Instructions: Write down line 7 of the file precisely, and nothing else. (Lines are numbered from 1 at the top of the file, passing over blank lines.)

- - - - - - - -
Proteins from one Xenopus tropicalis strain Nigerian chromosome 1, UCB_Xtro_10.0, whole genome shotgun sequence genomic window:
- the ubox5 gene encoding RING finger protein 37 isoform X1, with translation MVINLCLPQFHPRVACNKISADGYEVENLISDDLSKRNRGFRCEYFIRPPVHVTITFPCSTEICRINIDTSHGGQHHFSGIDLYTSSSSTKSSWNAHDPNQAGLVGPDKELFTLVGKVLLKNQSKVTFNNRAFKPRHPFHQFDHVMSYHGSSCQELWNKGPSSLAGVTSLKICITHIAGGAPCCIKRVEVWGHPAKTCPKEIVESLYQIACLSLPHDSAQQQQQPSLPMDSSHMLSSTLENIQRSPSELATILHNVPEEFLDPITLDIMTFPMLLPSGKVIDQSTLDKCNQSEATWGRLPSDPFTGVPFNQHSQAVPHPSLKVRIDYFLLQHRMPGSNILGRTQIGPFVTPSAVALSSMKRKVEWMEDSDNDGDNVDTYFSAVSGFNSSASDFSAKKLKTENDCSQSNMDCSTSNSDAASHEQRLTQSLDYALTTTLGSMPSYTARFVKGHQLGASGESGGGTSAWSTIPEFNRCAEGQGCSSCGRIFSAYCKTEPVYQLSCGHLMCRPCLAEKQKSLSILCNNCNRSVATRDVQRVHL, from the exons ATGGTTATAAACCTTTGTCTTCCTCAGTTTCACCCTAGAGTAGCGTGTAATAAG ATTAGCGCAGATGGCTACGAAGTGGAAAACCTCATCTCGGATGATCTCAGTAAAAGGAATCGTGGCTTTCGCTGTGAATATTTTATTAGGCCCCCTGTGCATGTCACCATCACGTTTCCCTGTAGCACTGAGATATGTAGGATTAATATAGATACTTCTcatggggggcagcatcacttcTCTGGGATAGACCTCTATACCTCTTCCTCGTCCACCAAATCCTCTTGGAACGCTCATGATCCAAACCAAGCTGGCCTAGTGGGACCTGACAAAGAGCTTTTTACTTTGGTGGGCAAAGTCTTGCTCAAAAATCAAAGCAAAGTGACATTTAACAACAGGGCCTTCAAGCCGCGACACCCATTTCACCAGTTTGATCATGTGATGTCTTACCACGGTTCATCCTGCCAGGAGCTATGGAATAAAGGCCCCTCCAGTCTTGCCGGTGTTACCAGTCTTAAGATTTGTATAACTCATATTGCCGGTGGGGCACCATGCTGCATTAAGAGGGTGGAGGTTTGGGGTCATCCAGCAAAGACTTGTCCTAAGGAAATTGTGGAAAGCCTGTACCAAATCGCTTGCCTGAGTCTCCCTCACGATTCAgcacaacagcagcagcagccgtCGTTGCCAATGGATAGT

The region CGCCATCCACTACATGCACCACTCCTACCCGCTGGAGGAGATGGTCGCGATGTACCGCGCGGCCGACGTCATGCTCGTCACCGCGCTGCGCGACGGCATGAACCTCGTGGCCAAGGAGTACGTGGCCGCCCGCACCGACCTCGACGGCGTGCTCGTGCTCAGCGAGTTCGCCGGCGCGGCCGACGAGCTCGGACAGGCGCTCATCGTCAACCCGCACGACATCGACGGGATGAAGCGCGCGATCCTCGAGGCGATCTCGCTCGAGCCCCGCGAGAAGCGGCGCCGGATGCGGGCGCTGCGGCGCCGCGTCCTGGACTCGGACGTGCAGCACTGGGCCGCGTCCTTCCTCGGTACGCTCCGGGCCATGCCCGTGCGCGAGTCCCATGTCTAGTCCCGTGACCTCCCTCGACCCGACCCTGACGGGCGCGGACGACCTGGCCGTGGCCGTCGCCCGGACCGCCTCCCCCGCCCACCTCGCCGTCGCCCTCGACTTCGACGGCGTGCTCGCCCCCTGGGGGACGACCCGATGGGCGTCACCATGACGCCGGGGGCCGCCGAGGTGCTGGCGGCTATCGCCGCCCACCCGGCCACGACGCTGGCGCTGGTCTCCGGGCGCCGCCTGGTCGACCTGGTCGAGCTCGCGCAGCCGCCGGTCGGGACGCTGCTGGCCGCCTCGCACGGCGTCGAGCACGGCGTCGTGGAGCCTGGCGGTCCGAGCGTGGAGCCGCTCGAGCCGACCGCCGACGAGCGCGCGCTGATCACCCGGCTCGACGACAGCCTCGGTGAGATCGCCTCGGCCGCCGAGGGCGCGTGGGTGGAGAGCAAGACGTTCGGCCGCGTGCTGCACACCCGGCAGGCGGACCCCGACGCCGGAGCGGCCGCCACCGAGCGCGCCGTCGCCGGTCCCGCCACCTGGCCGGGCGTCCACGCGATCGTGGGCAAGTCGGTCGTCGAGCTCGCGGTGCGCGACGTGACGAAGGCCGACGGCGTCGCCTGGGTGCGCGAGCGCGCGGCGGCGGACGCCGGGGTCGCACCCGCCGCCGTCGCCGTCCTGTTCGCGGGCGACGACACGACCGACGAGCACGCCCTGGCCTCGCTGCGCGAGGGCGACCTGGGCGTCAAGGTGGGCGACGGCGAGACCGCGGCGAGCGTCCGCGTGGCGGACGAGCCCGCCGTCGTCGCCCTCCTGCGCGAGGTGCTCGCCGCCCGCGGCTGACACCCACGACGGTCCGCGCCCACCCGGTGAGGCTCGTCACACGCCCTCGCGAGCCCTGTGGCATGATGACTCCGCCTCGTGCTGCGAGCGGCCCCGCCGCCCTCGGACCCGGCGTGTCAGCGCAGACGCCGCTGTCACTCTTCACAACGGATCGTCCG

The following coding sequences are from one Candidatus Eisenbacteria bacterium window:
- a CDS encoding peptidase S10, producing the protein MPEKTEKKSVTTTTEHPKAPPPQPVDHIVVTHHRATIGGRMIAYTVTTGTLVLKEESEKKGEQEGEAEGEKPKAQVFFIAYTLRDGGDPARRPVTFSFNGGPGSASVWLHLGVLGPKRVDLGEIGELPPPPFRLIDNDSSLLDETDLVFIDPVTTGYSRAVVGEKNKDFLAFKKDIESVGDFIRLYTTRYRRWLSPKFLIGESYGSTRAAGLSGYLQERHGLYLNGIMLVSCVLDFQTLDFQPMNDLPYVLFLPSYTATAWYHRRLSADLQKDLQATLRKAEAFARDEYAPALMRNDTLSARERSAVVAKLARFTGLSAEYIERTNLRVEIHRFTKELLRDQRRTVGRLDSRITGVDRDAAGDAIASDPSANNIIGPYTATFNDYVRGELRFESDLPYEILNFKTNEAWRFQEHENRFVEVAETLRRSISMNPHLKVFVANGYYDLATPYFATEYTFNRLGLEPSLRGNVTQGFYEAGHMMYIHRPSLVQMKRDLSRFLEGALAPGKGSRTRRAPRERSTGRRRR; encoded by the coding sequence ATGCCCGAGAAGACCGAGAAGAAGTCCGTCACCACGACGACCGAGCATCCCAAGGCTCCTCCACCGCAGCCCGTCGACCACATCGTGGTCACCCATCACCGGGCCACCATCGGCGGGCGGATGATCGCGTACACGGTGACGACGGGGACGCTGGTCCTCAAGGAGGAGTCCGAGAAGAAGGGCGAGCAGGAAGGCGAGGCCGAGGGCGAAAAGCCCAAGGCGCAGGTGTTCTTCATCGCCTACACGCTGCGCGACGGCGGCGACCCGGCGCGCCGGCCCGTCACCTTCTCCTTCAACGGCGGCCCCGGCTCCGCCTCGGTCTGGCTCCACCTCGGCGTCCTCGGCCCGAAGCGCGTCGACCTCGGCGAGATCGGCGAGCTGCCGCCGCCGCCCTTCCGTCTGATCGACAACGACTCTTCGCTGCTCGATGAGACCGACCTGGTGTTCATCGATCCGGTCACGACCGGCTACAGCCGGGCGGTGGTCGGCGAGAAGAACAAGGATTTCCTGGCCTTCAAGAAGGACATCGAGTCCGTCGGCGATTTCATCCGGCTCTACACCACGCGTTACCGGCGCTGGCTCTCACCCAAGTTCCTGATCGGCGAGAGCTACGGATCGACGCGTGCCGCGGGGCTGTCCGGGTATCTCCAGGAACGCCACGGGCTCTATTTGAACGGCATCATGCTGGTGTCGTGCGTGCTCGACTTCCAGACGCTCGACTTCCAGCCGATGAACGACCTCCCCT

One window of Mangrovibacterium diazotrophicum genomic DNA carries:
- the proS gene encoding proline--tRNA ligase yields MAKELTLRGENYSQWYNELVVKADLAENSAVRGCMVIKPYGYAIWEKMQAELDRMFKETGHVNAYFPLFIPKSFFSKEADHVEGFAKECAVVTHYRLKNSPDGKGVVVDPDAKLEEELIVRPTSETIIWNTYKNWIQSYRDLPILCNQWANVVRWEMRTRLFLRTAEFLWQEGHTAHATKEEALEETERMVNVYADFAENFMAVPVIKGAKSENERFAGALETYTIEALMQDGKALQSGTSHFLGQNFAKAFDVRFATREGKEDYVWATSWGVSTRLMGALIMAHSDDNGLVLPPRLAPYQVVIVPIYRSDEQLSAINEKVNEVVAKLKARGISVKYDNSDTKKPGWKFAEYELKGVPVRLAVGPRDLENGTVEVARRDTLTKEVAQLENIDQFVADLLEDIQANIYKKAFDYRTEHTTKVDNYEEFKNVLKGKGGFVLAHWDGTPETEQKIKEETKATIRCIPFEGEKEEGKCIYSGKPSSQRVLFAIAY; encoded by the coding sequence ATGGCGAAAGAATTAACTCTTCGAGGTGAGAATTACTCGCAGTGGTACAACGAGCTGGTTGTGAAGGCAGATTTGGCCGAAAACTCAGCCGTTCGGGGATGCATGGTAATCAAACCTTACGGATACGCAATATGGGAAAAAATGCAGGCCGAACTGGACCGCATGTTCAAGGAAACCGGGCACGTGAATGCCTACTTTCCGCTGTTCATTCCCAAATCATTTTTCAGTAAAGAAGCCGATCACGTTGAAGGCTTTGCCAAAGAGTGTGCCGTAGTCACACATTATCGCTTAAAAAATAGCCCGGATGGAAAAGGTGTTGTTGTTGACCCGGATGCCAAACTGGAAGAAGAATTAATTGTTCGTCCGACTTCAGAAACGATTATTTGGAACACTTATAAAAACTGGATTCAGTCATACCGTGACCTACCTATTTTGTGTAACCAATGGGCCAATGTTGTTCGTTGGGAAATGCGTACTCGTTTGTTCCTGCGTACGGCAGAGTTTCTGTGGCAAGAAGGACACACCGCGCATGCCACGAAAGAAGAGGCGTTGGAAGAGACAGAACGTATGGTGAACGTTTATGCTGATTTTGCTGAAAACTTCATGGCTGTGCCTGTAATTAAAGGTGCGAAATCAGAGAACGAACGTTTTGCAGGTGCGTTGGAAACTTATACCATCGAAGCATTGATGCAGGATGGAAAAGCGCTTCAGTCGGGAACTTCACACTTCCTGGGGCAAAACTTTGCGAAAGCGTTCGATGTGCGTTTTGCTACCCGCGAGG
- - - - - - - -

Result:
- the proS gene encoding proline--tRNA ligase yields MAKELTLRGENYSQWYNELVVKADLAENSAVRGCMVIKPYGYAIWEKMQAELDRMFKETGHVNAYFPLFIPKSFFSKEADHVEGFAKECAVVTHYRLKNSPDGKGVVVDPDAKLEEELIVRPTSETIIWNTYKNWIQSYRDLPILCNQWANVVRWEMRTRLFLRTAEFLWQEGHTAHATKEEALEETERMVNVYADFAENFMAVPVIKGAKSENERFAGALETYTIEALMQDGKALQSGTSHFLGQNFAKAFDVRFATREGKEDYVWATSWGVSTRLMGALIMAHSDDNGLVLPPRLAPYQVVIVPIYRSDEQLSAINEKVNEVVAKLKARGISVKYDNSDTKKPGWKFAEYELKGVPVRLAVGPRDLENGTVEVARRDTLTKEVAQLENIDQFVADLLEDIQANIYKKAFDYRTEHTTKVDNYEEFKNVLKGKGGFVLAHWDGTPETEQKIKEETKATIRCIPFEGEKEEGKCIYSGKPSSQRVLFAIAY; encoded by the coding sequence ATGGCGAAAGAATTAACTCTTCGAGGTGAGAATTACTCGCAGTGGTACAACGAGCTGGTTGTGAAGGCAGATTTGGCCGAAAACTCAGCCGTTCGGGGATGCATGGTAATCAAACCTTACGGATACGCAATATGGGAAAAAATGCAGGCCGAACTGGACCGCATGTTCAAGGAAACCGGGCACGTGAATGCCTACTTTCCGCTGTTCATTCCCAAATCATTTTTCAGTAAAGAAGCCGATCACGTTGAAGGCTTTGCCAAAGAGTGTGCCGTAGTCACACATTATCGCTTAAAAAATAGCCCGGATGGAAAAGGTGTTGTTGTTGACCCGGATGCCAAACTGGAAGAAGAATTAATTGTTCGTCCGACTTCAGAAACGATTATTTGGAACACTTATAAAAACTGGATTCAGTCATACCGTGACCTACCTATTTTGTGTAACCAATGGGCCAATGTTGTTCGTTGGGAAATGCGTACTCGTTTGTTCCTGCGTACGGCAGAGTTTCTGTGGCAAGAAGGACACACCGCGCATGCCACGAAAGAAGAGGCGTTGGAAGAGACAGAACGTATGGTGAACGTTTATGCTGATTTTGCTGAAAACTTCATGGCTGTGCCTGTAATTAAAGGTGCGAAATCAGAGAACGAACGTTTTGCAGGTGCGTTGGAAACTTATACCATCGAAGCATTGATGCAGGATGGAAAAGCGCTTCAGTCGGGAACTTCACACTTCCTGGGGCAAAACTTTGCGAAAGCGTTCGATGTGCGTTTTGCTACCCGCGAGG